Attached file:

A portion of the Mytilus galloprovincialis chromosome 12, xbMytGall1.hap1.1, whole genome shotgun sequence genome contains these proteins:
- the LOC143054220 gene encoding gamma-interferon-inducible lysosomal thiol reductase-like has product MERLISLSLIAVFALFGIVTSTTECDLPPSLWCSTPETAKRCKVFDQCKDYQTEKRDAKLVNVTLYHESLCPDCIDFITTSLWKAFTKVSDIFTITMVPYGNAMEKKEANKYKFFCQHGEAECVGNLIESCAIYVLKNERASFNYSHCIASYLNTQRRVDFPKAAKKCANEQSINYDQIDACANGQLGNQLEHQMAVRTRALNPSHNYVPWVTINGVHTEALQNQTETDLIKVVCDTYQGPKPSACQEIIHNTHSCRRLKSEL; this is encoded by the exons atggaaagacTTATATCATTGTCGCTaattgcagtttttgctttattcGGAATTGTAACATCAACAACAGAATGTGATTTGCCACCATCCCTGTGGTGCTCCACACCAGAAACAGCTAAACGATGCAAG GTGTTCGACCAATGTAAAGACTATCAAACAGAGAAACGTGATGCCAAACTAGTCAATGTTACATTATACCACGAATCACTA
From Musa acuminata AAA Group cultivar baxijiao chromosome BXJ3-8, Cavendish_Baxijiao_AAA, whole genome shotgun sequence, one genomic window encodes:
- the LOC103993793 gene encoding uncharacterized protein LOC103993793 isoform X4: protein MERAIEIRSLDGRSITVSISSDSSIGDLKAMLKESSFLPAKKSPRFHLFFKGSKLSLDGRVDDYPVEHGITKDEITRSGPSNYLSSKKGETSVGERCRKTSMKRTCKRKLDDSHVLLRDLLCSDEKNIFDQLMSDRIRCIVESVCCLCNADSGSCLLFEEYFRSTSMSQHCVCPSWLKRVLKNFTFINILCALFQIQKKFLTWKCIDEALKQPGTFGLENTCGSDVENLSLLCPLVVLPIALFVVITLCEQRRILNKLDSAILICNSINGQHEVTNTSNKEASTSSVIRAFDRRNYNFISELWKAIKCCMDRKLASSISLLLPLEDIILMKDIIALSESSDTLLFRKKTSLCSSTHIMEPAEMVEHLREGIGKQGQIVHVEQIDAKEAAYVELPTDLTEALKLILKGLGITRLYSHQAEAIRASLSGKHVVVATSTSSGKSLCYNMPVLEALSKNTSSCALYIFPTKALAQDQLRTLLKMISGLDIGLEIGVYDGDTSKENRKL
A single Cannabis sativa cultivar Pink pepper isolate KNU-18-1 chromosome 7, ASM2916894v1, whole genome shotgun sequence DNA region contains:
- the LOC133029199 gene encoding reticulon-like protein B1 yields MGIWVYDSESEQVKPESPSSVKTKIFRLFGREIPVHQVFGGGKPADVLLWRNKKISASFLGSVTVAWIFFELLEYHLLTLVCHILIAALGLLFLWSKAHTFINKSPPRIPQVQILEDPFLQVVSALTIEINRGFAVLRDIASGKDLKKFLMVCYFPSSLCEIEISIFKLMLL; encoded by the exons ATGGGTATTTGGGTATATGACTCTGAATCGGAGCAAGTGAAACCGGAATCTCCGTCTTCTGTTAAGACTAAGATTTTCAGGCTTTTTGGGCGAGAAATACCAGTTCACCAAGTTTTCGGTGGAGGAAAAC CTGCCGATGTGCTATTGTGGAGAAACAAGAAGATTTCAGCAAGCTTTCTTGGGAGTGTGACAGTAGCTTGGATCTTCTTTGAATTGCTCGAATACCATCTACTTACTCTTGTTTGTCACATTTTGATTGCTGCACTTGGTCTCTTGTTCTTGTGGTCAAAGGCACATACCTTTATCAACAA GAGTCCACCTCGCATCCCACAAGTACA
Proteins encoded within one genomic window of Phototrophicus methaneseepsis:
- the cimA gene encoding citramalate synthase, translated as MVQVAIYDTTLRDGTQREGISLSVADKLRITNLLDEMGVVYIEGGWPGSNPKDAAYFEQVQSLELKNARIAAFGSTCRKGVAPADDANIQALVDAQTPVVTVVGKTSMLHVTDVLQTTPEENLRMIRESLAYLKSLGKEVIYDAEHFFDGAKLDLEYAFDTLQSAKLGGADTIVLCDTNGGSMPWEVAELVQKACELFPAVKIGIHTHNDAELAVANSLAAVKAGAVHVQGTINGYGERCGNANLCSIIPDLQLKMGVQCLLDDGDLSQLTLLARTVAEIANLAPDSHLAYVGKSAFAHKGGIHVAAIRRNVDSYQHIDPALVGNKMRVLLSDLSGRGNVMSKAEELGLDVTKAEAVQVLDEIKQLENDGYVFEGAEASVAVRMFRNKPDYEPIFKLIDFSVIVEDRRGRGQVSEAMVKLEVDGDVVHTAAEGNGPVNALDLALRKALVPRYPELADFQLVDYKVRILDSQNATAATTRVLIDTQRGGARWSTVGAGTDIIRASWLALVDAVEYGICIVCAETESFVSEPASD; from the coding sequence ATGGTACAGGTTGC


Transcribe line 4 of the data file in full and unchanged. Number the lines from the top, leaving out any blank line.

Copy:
- the LOC103993793 gene encoding uncharacterized protein LOC103993793 isoform X4: protein MERAIEIRSLDGRSITVSISSDSSIGDLKAMLKESSFLPAKKSPRFHLFFKGSKLSLDGRVDDYPVEHGITKDEITRSGPSNYLSSKKGETSVGERCRKTSMKRTCKRKLDDSHVLLRDLLCSDEKNIFDQLMSDRIRCIVESVCCLCNADSGSCLLFEEYFRSTSMSQHCVCPSWLKRVLKNFTFINILCALFQIQKKFLTWKCIDEALKQPGTFGLENTCGSDVENLSLLCPLVVLPIALFVVITLCEQRRILNKLDSAILICNSINGQHEVTNTSNKEASTSSVIRAFDRRNYNFISELWKAIKCCMDRKLASSISLLLPLEDIILMKDIIALSESSDTLLFRKKTSLCSSTHIMEPAEMVEHLREGIGKQGQIVHVEQIDAKEAAYVELPTDLTEALKLILKGLGITRLYSHQAEAIRASLSGKHVVVATSTSSGKSLCYNMPVLEALSKNTSSCALYIFPTKALAQDQLRTLLKMISGLDIGLEIGVYDGDTSKENRKL